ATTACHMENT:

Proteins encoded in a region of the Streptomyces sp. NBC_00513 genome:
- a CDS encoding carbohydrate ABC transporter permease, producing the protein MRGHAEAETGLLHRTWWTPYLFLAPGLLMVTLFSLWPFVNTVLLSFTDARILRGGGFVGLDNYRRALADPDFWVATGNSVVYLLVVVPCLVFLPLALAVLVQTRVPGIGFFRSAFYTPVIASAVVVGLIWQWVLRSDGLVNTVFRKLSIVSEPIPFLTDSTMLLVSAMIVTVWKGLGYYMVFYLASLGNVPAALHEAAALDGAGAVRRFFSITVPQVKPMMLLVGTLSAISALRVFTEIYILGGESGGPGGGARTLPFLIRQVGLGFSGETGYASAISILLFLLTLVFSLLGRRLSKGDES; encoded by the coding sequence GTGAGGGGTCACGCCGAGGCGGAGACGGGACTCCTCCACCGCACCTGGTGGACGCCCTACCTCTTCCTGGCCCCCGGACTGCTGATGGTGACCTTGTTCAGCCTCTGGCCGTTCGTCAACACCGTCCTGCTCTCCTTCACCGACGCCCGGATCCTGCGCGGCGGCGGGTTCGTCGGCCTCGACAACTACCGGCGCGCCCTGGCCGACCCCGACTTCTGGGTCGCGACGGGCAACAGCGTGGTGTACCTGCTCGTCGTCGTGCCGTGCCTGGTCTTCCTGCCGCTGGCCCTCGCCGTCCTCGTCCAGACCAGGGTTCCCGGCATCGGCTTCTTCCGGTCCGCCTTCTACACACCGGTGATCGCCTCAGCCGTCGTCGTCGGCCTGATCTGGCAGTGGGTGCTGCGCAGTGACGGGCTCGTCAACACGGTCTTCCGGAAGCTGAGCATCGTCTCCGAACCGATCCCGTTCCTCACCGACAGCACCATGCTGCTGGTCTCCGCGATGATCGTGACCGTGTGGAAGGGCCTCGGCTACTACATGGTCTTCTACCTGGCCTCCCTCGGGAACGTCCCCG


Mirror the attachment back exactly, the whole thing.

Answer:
Proteins encoded in a region of the Streptomyces sp. NBC_00513 genome:
- a CDS encoding carbohydrate ABC transporter permease, producing the protein MRGHAEAETGLLHRTWWTPYLFLAPGLLMVTLFSLWPFVNTVLLSFTDARILRGGGFVGLDNYRRALADPDFWVATGNSVVYLLVVVPCLVFLPLALAVLVQTRVPGIGFFRSAFYTPVIASAVVVGLIWQWVLRSDGLVNTVFRKLSIVSEPIPFLTDSTMLLVSAMIVTVWKGLGYYMVFYLASLGNVPAALHEAAALDGAGAVRRFFSITVPQVKPMMLLVGTLSAISALRVFTEIYILGGESGGPGGGARTLPFLIRQVGLGFSGETGYASAISILLFLLTLVFSLLGRRLSKGDES; encoded by the coding sequence GTGAGGGGTCACGCCGAGGCGGAGACGGGACTCCTCCACCGCACCTGGTGGACGCCCTACCTCTTCCTGGCCCCCGGACTGCTGATGGTGACCTTGTTCAGCCTCTGGCCGTTCGTCAACACCGTCCTGCTCTCCTTCACCGACGCCCGGATCCTGCGCGGCGGCGGGTTCGTCGGCCTCGACAACTACCGGCGCGCCCTGGCCGACCCCGACTTCTGGGTCGCGACGGGCAACAGCGTGGTGTACCTGCTCGTCGTCGTGCCGTGCCTGGTCTTCCTGCCGCTGGCCCTCGCCGTCCTCGTCCAGACCAGGGTTCCCGGCATCGGCTTCTTCCGGTCCGCCTTCTACACACCGGTGATCGCCTCAGCCGTCGTCGTCGGCCTGATCTGGCAGTGGGTGCTGCGCAGTGACGGGCTCGTCAACACGGTCTTCCGGAAGCTGAGCATCGTCTCCGAACCGATCCCGTTCCTCACCGACAGCACCATGCTGCTGGTCTCCGCGATGATCGTGACCGTGTGGAAGGGCCTCGGCTACTACATGGTCTTCTACCTGGCCTCCCTCGGGAACGTCCCCG